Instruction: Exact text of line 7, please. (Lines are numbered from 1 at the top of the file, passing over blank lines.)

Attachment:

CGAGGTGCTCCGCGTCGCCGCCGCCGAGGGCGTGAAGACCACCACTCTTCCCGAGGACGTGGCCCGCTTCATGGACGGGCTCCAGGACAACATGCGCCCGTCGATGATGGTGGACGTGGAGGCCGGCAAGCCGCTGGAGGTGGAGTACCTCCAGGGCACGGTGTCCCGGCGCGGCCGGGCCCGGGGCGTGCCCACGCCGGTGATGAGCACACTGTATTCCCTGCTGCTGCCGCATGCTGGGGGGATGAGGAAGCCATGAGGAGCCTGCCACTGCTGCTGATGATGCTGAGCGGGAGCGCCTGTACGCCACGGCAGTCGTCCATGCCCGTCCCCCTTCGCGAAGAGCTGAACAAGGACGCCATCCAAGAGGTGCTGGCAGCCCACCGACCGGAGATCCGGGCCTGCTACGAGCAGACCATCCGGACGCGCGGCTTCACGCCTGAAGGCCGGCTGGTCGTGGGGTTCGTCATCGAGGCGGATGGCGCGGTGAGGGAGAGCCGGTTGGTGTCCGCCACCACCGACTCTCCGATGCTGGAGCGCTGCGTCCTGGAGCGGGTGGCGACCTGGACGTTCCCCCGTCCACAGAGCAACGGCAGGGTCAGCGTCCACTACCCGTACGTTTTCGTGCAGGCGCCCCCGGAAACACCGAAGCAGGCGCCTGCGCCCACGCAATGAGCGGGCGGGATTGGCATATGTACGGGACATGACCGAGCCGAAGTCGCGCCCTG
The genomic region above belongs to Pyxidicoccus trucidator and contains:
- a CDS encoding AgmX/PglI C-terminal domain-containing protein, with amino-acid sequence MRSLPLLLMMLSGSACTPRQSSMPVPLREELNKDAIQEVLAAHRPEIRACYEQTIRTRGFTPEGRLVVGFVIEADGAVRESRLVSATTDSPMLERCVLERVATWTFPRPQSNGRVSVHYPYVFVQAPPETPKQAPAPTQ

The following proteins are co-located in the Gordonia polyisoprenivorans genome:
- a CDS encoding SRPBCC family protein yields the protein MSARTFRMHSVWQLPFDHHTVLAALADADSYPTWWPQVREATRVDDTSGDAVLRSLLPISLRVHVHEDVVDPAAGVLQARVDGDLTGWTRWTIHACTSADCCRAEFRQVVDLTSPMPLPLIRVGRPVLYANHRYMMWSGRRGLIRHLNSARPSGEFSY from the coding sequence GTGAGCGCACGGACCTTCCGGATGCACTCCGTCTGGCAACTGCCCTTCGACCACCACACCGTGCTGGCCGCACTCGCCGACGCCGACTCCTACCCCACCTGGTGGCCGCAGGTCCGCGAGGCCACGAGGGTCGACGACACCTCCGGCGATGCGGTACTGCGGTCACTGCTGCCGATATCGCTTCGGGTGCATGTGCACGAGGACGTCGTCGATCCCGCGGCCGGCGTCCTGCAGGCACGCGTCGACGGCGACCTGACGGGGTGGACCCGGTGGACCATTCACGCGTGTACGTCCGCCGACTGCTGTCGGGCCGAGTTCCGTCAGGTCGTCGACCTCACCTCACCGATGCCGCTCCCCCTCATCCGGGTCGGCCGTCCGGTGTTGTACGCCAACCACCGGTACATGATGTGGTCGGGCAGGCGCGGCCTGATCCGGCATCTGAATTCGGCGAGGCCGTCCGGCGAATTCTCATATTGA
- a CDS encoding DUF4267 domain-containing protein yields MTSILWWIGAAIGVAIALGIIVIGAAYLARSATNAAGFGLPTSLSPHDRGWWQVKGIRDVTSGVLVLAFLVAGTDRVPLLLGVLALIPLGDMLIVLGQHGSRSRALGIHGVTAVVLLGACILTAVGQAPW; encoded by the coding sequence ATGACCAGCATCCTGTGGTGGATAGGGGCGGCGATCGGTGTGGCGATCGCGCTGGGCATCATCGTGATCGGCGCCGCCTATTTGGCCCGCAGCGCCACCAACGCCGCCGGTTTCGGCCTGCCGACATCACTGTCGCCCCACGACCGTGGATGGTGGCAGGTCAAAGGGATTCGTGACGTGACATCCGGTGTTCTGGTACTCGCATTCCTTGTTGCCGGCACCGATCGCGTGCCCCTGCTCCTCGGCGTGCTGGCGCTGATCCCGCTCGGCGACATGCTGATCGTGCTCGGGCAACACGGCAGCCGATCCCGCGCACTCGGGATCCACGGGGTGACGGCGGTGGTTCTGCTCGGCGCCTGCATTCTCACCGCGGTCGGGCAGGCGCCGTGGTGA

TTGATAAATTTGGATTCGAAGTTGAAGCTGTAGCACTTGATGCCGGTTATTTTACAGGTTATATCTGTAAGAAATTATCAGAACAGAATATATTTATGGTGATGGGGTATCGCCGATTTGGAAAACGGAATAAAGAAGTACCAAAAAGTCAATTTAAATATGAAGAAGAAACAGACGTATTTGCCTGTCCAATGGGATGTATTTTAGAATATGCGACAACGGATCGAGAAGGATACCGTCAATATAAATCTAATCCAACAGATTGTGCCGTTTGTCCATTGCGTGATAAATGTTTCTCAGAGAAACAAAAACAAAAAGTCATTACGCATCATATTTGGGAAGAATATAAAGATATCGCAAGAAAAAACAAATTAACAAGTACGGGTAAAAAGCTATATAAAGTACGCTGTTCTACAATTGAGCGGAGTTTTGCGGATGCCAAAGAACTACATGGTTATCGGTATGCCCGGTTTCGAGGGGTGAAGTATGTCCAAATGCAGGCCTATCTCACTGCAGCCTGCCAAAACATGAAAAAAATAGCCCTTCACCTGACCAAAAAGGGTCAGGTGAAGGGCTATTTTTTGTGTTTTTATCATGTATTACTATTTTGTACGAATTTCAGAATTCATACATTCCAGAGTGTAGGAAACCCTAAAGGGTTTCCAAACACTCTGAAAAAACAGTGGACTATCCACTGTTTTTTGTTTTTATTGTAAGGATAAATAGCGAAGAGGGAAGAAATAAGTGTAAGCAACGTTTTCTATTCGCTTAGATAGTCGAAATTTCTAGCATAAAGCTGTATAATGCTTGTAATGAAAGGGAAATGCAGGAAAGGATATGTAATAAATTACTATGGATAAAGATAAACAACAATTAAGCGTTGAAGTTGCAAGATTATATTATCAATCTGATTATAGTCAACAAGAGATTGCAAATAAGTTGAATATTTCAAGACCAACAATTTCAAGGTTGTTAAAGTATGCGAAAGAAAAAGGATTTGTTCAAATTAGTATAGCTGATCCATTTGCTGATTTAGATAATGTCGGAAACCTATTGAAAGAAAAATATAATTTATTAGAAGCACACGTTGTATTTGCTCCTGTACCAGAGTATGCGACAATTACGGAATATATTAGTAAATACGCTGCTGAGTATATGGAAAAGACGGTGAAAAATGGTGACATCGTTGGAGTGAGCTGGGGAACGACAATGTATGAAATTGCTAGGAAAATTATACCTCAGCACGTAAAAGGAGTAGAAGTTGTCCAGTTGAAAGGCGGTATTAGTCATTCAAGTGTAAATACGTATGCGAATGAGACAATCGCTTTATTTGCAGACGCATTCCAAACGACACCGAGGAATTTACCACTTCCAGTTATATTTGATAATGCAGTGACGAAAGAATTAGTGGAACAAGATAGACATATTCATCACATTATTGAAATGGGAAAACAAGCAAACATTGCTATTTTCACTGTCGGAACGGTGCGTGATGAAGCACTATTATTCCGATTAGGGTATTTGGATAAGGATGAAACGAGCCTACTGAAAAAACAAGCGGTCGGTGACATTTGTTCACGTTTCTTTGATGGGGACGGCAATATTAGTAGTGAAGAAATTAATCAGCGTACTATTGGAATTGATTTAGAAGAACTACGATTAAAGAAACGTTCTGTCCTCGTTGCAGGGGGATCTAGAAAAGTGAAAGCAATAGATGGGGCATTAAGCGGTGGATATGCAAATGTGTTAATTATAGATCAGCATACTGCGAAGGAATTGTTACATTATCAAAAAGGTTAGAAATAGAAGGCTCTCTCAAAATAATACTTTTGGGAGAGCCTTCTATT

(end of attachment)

TTGATAAATTTGGATTCGAAGTTGAAGCTGTAGCACTTGATGCCGGTTATTTTACAGGTTATATCTGTAAGAAATTATCAGAACAGAATATATTTATGGTGATGGGGTATCGCCGATTTGGAAAACGGAATAAAGAAGTACCAAAAAGTCAATTTAAATATGAAGAAGAAACAGACGTATTTGCCTGTCCAATGGGATGTATTTTAGAATATGCGACAACGGATCGAGAAGGATACCGTCAATATAAATCTAATCCAACAGATTGTGCCGTTTGTCCATTGCGTGATAAATGTTTCTCAGAGAAACAAAAACAAAAAGTCATTACGCATCATATTTGGGAAGAATATAAAGATATCGCAAGAAAAAACAAATTAACAAGTACGGGTAAAAAGCTATATAAAGTACGCTGTTCTACAATTGAGCGGAGTTTTGCGGATGCCAAAGAACTACATGGTTATCGGTATGCCCGGTTTCGAGGGGTGAAGTATGTCCAAATGCAGGCCTATCTCACTGCAGCCTGCCAAAACATGAAAAAAATAGCCCTTCACCTGACCAAAAAGGGTCAGGTGAAGGGCTATTTTTTGTGTTTTTATCATGTATTACTATTTTGTACGAATTTCAGAATTCATACATTCCAGAGTGTAGGAAACCCTAAAGGGTTTCCAAACACTCTGAAAAAACAGTGGACTATCCACTGTTTTTTGTTTTTATTGTAAGGATAAATAGCGAAGAGGGAAGAAATAAGTGTAAGCAACGTTTTCTATTCGCTTAGATAGTCGAAATTTCTAGCATAAAGCTGTATAATGCTTGTAATGAAAGGGAAATGCAGGAAAGGATATGTAATAAATTACTATGGATAAAGATAAACAACAATTAAGCGTTGAAGTTGCAAGATTATATTATCAATCTGATTATAGTCAACAAGAGATTGCAAATAAGTTGAATATTTCAAGACCAACAATTTCAAGGTTGTTAAAGTATGCGAAAGAAAAAGGATTTGTTCAAATTAGTATAGCTGATCCATTTGCTGATTTAGATAATGTCGGAAACCTATTGAAAGAAAAATATAATTTATTAGAAGCACACGTTGTATTTGCTCCTGTACCAGAGTATGCGACAATTACGGAATATATTAGTAAATACGCTGCTGAGTATATGGAAAAGACGGTGAAAAATGGTGACATCGTTGGAGTGAGCTGGGGAACGACAATGTATGAAATTGCTAGGAAAATTATACCTCAGCACGTAAAAGGAGTAGAAGTTGTCCAGTTGAAAGGCGGTATTAGTCATTCAAGTGTAAATACGTATGCGAATGAGACAATCGCTTTATTTGCAGACGCATTCCAAACGACACCGAGGAATTTACCACTTCCAGTTATATTTGATAATGCAGTGACGAAAGAATTAGTGGAACAAGATAGACATATTCATCACATTATTGAAATGGGAAAACAAGCAAACATTGCTATTTTCACTGTCGGAACGGTGCGTGATGAAGCACTATTATTCCGATTAGGGTATTTGGATAAGGATGAAACGAGCCTACTGAAAAAACAAGCGGTCGGTGACATTTGTTCACGTTTCTTTGATGGGGACGGCAATATTAGTAGTGAAGAAATTAATCAGCGTACTATTGGAATTGATTTAGAAGAACTACGATTAAAGAAACGTTCTGTCCTCGTTGCAGGGGGATCTAGAAAAGTGAAAGCAATAGATGGGGCATTAAGCGGTGGATATGCAAATGTGTTAATTATAGATCAGCATACTGCGAAGGAATTGTTACATTATCAAAAAGGTTAGAAATAGAAGGCTCTCTCAAAATAATACTTTTGGGAGAGCCTTCTATT